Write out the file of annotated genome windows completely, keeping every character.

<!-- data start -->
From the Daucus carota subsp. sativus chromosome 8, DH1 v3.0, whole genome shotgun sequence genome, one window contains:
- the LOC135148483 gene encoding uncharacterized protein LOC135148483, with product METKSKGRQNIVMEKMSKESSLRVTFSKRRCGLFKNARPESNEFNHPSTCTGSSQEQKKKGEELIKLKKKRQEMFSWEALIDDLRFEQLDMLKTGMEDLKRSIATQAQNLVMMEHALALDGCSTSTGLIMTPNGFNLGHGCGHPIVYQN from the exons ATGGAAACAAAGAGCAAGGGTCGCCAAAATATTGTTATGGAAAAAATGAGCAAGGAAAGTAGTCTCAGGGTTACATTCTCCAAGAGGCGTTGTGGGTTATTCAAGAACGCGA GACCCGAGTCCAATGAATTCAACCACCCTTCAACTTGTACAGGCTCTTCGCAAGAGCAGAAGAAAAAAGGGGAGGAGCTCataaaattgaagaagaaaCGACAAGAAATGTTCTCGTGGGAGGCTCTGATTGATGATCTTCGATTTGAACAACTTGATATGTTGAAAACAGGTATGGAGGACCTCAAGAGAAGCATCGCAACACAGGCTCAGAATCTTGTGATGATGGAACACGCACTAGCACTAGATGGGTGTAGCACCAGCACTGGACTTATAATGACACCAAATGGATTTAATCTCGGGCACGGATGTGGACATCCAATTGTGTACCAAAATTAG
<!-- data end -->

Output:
From the Daucus carota subsp. sativus chromosome 8, DH1 v3.0, whole genome shotgun sequence genome, one window contains:
- the LOC135148483 gene encoding uncharacterized protein LOC135148483, with product METKSKGRQNIVMEKMSKESSLRVTFSKRRCGLFKNARPESNEFNHPSTCTGSSQEQKKKGEELIKLKKKRQEMFSWEALIDDLRFEQLDMLKTGMEDLKRSIATQAQNLVMMEHALALDGCSTSTGLIMTPNGFNLGHGCGHPIVYQN from the exons ATGGAAACAAAGAGCAAGGGTCGCCAAAATATTGTTATGGAAAAAATGAGCAAGGAAAGTAGTCTCAGGGTTACATTCTCCAAGAGGCGTTGTGGGTTATTCAAGAACGCGA GACCCGAGTCCAATGAATTCAACCACCCTTCAACTTGTACAGGCTCTTCGCAAGAGCAGAAGAAAAAAGGGGAGGAGCTCataaaattgaagaagaaaCGACAAGAAATGTTCTCGTGGGAGGCTCTGATTGATGATCTTCGATTTGAACAACTTGATATGTTGAAAACAGGTATGGAGGACCTCAAGAGAAGCATCGCAACACAGGCTCAGAATCTTGTGATGATGGAACACGCACTAGCACTAGATGGGTGTAGCACCAGCACTGGACTTATAATGACACCAAATGGATTTAATCTCGGGCACGGATGTGGACATCCAATTGTGTACCAAAATTAG